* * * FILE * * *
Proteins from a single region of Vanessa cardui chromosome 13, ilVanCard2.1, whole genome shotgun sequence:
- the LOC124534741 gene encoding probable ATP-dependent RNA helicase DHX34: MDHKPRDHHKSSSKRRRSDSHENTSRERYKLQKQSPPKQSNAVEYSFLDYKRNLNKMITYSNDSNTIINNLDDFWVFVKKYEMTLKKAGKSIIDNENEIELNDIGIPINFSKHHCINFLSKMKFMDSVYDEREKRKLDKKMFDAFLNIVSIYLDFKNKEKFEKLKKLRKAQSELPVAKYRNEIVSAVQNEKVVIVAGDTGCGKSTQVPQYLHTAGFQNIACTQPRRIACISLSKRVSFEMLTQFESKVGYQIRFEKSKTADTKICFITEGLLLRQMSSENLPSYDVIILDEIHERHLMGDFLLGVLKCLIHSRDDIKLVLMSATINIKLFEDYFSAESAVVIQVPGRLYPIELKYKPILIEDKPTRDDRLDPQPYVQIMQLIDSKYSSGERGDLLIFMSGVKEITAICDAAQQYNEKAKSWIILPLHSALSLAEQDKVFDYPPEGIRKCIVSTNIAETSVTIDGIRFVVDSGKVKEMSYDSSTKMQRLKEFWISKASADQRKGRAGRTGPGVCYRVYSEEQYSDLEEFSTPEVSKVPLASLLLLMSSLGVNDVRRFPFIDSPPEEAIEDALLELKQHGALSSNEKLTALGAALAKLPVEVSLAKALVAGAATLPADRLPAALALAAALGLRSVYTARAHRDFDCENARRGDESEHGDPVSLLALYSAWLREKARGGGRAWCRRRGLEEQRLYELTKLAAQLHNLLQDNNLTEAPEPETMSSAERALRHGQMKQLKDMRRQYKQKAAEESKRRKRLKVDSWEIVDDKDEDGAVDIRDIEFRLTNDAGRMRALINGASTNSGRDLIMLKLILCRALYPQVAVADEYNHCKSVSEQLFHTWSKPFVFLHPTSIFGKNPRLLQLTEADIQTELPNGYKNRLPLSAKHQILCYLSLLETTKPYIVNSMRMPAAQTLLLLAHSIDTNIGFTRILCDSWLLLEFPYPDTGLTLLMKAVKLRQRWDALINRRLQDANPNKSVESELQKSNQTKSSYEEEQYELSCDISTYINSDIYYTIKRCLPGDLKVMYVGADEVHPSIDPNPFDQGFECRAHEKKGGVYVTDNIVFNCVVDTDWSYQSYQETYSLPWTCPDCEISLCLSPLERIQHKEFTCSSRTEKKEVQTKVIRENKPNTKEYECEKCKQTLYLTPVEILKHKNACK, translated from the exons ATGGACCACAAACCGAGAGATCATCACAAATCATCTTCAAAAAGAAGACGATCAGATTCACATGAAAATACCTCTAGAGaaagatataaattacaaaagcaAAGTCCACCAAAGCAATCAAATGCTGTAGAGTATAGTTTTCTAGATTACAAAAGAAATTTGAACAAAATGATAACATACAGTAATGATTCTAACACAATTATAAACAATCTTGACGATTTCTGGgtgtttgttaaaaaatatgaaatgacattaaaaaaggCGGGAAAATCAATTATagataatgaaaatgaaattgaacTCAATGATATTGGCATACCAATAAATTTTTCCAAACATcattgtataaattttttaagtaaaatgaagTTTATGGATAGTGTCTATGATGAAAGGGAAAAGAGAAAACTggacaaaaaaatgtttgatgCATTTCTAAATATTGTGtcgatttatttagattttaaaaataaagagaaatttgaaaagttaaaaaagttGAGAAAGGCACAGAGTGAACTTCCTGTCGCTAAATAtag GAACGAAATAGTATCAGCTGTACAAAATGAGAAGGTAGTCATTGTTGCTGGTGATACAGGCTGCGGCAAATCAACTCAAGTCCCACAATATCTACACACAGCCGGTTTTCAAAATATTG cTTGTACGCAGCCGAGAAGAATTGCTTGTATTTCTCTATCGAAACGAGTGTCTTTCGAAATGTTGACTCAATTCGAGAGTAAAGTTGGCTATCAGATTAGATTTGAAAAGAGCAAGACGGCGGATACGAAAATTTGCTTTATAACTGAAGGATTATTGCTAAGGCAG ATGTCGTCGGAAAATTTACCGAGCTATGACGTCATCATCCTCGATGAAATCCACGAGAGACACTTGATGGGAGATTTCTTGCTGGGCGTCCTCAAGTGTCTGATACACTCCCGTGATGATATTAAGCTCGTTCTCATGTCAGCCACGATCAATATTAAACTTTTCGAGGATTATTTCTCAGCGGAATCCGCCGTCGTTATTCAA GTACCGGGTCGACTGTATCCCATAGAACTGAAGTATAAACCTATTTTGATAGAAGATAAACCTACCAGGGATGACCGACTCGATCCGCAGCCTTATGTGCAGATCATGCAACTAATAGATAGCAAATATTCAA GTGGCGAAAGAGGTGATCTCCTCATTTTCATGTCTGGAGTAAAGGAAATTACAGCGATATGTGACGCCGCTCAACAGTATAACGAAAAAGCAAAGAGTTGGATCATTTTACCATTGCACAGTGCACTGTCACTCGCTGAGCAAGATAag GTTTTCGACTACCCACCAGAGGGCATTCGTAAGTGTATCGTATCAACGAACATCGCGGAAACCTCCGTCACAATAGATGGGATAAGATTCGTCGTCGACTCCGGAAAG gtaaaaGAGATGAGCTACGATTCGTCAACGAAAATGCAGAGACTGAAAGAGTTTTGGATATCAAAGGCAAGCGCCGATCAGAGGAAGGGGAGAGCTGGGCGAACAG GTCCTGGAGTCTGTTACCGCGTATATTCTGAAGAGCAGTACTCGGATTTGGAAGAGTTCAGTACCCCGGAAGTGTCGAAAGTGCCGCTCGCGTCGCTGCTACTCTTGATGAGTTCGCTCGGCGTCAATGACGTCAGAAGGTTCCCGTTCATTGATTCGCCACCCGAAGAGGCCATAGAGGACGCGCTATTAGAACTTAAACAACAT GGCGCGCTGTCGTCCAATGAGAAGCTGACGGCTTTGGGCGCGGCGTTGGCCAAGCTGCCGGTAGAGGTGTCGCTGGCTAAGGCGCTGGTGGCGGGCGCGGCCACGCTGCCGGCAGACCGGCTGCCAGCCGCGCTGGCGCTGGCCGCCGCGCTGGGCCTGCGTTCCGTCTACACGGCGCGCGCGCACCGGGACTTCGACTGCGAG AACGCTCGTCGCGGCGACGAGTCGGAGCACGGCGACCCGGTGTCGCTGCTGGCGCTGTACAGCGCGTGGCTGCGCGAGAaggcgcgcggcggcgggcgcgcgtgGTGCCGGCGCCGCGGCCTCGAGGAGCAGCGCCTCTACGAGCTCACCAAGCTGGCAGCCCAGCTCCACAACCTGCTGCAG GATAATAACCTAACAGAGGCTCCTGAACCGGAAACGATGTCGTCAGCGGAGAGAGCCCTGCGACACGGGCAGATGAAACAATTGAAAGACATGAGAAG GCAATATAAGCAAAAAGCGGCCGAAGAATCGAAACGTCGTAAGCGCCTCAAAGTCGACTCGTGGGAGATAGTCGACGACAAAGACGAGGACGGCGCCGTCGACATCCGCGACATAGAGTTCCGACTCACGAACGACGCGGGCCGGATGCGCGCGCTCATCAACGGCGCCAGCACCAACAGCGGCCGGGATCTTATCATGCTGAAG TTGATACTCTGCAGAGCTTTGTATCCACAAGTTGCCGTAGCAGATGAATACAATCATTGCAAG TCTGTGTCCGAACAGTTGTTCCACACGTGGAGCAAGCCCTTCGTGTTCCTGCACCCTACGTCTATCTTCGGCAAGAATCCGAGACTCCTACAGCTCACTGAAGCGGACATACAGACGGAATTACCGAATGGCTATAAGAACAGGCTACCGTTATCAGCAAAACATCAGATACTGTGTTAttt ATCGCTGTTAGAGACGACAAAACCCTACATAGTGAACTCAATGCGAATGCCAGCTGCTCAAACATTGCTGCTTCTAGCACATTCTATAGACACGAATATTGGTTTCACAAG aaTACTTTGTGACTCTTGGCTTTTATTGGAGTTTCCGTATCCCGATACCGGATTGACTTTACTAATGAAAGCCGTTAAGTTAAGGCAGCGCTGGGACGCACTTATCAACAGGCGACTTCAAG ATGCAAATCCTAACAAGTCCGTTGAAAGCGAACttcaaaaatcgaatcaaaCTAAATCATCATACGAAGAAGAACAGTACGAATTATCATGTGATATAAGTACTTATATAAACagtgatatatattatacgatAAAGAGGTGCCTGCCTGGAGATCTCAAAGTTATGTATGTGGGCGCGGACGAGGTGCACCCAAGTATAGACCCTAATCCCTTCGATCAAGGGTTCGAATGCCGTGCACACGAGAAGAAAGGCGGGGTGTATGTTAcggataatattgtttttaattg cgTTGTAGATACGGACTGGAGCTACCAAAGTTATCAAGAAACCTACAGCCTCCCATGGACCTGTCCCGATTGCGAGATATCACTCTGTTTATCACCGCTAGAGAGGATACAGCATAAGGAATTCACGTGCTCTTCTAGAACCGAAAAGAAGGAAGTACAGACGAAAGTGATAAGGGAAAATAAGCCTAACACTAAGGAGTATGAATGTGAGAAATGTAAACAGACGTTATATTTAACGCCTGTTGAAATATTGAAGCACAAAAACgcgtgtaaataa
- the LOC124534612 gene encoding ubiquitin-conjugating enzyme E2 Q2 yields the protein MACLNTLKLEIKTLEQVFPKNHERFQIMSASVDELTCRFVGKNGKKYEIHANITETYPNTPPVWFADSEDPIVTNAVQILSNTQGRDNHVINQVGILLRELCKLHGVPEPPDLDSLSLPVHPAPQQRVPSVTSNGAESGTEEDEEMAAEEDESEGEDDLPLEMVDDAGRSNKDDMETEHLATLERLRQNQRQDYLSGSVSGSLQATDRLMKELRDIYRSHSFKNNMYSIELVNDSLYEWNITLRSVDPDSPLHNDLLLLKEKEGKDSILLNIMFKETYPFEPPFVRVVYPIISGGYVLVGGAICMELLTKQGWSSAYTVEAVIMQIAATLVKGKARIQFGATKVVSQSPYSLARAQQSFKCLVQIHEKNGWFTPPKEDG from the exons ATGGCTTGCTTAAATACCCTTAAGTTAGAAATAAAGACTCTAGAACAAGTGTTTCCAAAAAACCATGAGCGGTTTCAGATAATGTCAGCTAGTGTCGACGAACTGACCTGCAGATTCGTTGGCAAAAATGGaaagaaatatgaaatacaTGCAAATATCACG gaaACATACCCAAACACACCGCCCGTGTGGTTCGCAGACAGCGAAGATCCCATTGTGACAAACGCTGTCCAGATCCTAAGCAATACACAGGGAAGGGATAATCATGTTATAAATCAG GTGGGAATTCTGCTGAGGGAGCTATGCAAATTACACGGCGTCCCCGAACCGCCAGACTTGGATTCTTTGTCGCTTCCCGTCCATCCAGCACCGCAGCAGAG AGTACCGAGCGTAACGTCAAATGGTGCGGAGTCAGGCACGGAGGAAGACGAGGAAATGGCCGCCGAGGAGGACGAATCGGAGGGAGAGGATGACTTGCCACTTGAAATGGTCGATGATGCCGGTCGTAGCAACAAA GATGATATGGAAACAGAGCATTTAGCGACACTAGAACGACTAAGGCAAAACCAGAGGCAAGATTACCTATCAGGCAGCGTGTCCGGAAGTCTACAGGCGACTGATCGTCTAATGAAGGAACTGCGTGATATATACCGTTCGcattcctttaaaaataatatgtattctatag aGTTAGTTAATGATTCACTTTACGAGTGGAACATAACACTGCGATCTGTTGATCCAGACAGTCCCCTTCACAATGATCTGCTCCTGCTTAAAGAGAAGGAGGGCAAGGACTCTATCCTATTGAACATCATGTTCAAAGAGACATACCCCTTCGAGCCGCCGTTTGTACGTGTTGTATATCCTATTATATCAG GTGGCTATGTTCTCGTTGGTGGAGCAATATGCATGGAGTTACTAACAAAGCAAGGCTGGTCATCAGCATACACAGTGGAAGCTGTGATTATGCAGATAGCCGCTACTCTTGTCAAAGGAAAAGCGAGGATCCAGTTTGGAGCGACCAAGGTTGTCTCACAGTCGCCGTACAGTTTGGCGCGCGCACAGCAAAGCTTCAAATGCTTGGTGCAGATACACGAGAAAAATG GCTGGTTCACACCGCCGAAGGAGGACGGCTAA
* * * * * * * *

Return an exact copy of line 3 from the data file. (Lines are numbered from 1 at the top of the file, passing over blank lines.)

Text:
- the LOC124534612 gene encoding ubiquitin-conjugating enzyme E2 Q2 yields the protein MACLNTLKLEIKTLEQVFPKNHERFQIMSASVDELTCRFVGKNGKKYEIHANITETYPNTPPVWFADSEDPIVTNAVQILSNTQGRDNHVINQVGILLRELCKLHGVPEPPDLDSLSLPVHPAPQQRVPSVTSNGAESGTEEDEEMAAEEDESEGEDDLPLEMVDDAGRSNKDDMETEHLATLERLRQNQRQDYLSGSVSGSLQATDRLMKELRDIYRSHSFKNNMYSIELVNDSLYEWNITLRSVDPDSPLHNDLLLLKEKEGKDSILLNIMFKETYPFEPPFVRVVYPIISGGYVLVGGAICMELLTKQGWSSAYTVEAVIMQIAATLVKGKARIQFGATKVVSQSPYSLARAQQSFKCLVQIHEKNGWFTPPKEDG from the exons ATGGCTTGCTTAAATACCCTTAAGTTAGAAATAAAGACTCTAGAACAAGTGTTTCCAAAAAACCATGAGCGGTTTCAGATAATGTCAGCTAGTGTCGACGAACTGACCTGCAGATTCGTTGGCAAAAATGGaaagaaatatgaaatacaTGCAAATATCACG gaaACATACCCAAACACACCGCCCGTGTGGTTCGCAGACAGCGAAGATCCCATTGTGACAAACGCTGTCCAGATCCTAAGCAATACACAGGGAAGGGATAATCATGTTATAAATCAG GTGGGAATTCTGCTGAGGGAGCTATGCAAATTACACGGCGTCCCCGAACCGCCAGACTTGGATTCTTTGTCGCTTCCCGTCCATCCAGCACCGCAGCAGAG AGTACCGAGCGTAACGTCAAATGGTGCGGAGTCAGGCACGGAGGAAGACGAGGAAATGGCCGCCGAGGAGGACGAATCGGAGGGAGAGGATGACTTGCCACTTGAAATGGTCGATGATGCCGGTCGTAGCAACAAA GATGATATGGAAACAGAGCATTTAGCGACACTAGAACGACTAAGGCAAAACCAGAGGCAAGATTACCTATCAGGCAGCGTGTCCGGAAGTCTACAGGCGACTGATCGTCTAATGAAGGAACTGCGTGATATATACCGTTCGcattcctttaaaaataatatgtattctatag aGTTAGTTAATGATTCACTTTACGAGTGGAACATAACACTGCGATCTGTTGATCCAGACAGTCCCCTTCACAATGATCTGCTCCTGCTTAAAGAGAAGGAGGGCAAGGACTCTATCCTATTGAACATCATGTTCAAAGAGACATACCCCTTCGAGCCGCCGTTTGTACGTGTTGTATATCCTATTATATCAG GTGGCTATGTTCTCGTTGGTGGAGCAATATGCATGGAGTTACTAACAAAGCAAGGCTGGTCATCAGCATACACAGTGGAAGCTGTGATTATGCAGATAGCCGCTACTCTTGTCAAAGGAAAAGCGAGGATCCAGTTTGGAGCGACCAAGGTTGTCTCACAGTCGCCGTACAGTTTGGCGCGCGCACAGCAAAGCTTCAAATGCTTGGTGCAGATACACGAGAAAAATG GCTGGTTCACACCGCCGAAGGAGGACGGCTAA